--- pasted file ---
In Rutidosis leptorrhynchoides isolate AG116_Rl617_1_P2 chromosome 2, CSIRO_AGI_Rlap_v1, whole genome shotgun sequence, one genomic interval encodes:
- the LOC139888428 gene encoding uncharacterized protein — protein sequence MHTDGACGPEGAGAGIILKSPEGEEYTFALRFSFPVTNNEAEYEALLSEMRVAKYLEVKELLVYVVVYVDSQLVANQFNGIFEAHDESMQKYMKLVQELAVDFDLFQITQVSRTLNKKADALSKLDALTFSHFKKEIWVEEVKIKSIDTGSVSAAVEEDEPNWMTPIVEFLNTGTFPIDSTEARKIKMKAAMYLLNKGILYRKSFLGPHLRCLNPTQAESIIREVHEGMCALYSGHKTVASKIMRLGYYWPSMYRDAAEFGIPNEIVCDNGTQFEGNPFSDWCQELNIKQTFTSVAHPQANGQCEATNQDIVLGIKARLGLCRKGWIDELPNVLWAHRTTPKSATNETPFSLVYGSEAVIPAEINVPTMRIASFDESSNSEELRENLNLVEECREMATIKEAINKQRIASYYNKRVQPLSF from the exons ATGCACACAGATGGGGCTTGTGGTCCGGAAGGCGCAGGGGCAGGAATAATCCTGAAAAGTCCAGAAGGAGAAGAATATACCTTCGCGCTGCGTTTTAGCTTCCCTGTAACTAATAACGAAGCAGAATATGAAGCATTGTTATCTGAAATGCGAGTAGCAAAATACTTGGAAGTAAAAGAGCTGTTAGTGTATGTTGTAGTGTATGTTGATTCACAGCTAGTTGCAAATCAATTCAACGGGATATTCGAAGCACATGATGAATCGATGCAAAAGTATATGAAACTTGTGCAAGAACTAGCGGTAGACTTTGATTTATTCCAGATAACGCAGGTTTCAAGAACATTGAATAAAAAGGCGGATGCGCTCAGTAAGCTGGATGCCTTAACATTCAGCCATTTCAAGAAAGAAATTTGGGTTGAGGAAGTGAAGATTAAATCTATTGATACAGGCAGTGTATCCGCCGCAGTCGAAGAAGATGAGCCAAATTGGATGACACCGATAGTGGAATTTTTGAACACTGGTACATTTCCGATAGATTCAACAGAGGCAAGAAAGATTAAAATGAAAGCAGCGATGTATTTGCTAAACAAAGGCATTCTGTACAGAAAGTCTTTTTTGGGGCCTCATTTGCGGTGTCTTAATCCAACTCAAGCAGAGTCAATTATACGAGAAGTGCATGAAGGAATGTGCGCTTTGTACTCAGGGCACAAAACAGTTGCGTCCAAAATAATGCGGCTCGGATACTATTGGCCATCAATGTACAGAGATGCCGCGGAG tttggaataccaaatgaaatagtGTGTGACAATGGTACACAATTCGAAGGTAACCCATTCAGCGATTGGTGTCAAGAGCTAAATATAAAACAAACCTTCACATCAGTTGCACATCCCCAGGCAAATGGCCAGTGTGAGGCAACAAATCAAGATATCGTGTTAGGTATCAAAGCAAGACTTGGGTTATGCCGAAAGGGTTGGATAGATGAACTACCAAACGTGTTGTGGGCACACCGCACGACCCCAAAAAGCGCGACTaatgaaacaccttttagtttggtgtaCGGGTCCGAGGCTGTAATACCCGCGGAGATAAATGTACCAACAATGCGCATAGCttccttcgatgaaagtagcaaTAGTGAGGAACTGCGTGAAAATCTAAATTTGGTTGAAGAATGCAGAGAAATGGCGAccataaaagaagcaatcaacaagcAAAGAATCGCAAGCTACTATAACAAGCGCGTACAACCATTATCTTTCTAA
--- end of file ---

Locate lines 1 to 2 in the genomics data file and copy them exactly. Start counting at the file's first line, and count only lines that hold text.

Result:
In Rutidosis leptorrhynchoides isolate AG116_Rl617_1_P2 chromosome 2, CSIRO_AGI_Rlap_v1, whole genome shotgun sequence, one genomic interval encodes:
- the LOC139888428 gene encoding uncharacterized protein — protein sequence MHTDGACGPEGAGAGIILKSPEGEEYTFALRFSFPVTNNEAEYEALLSEMRVAKYLEVKELLVYVVVYVDSQLVANQFNGIFEAHDESMQKYMKLVQELAVDFDLFQITQVSRTLNKKADALSKLDALTFSHFKKEIWVEEVKIKSIDTGSVSAAVEEDEPNWMTPIVEFLNTGTFPIDSTEARKIKMKAAMYLLNKGILYRKSFLGPHLRCLNPTQAESIIREVHEGMCALYSGHKTVASKIMRLGYYWPSMYRDAAEFGIPNEIVCDNGTQFEGNPFSDWCQELNIKQTFTSVAHPQANGQCEATNQDIVLGIKARLGLCRKGWIDELPNVLWAHRTTPKSATNETPFSLVYGSEAVIPAEINVPTMRIASFDESSNSEELRENLNLVEECREMATIKEAINKQRIASYYNKRVQPLSF from the exons ATGCACACAGATGGGGCTTGTGGTCCGGAAGGCGCAGGGGCAGGAATAATCCTGAAAAGTCCAGAAGGAGAAGAATATACCTTCGCGCTGCGTTTTAGCTTCCCTGTAACTAATAACGAAGCAGAATATGAAGCATTGTTATCTGAAATGCGAGTAGCAAAATACTTGGAAGTAAAAGAGCTGTTAGTGTATGTTGTAGTGTATGTTGATTCACAGCTAGTTGCAAATCAATTCAACGGGATATTCGAAGCACATGATGAATCGATGCAAAAGTATATGAAACTTGTGCAAGAACTAGCGGTAGACTTTGATTTATTCCAGATAACGCAGGTTTCAAGAACATTGAATAAAAAGGCGGATGCGCTCAGTAAGCTGGATGCCTTAACATTCAGCCATTTCAAGAAAGAAATTTGGGTTGAGGAAGTGAAGATTAAATCTATTGATACAGGCAGTGTATCCGCCGCAGTCGAAGAAGATGAGCCAAATTGGATGACACCGATAGTGGAATTTTTGAACACTGGTACATTTCCGATAGATTCAACAGAGGCAAGAAAGATTAAAATGAAAGCAGCGATGTATTTGCTAAACAAAGGCATTCTGTACAGAAAGTCTTTTTTGGGGCCTCATTTGCGGTGTCTTAATCCAACTCAAGCAGAGTCAATTATACGAGAAGTGCATGAAGGAATGTGCGCTTTGTACTCAGGGCACAAAACAGTTGCGTCCAAAATAATGCGGCTCGGATACTATTGGCCATCAATGTACAGAGATGCCGCGGAG tttggaataccaaatgaaatagtGTGTGACAATGGTACACAATTCGAAGGTAACCCATTCAGCGATTGGTGTCAAGAGCTAAATATAAAACAAACCTTCACATCAGTTGCACATCCCCAGGCAAATGGCCAGTGTGAGGCAACAAATCAAGATATCGTGTTAGGTATCAAAGCAAGACTTGGGTTATGCCGAAAGGGTTGGATAGATGAACTACCAAACGTGTTGTGGGCACACCGCACGACCCCAAAAAGCGCGACTaatgaaacaccttttagtttggtgtaCGGGTCCGAGGCTGTAATACCCGCGGAGATAAATGTACCAACAATGCGCATAGCttccttcgatgaaagtagcaaTAGTGAGGAACTGCGTGAAAATCTAAATTTGGTTGAAGAATGCAGAGAAATGGCGAccataaaagaagcaatcaacaagcAAAGAATCGCAAGCTACTATAACAAGCGCGTACAACCATTATCTTTCTAA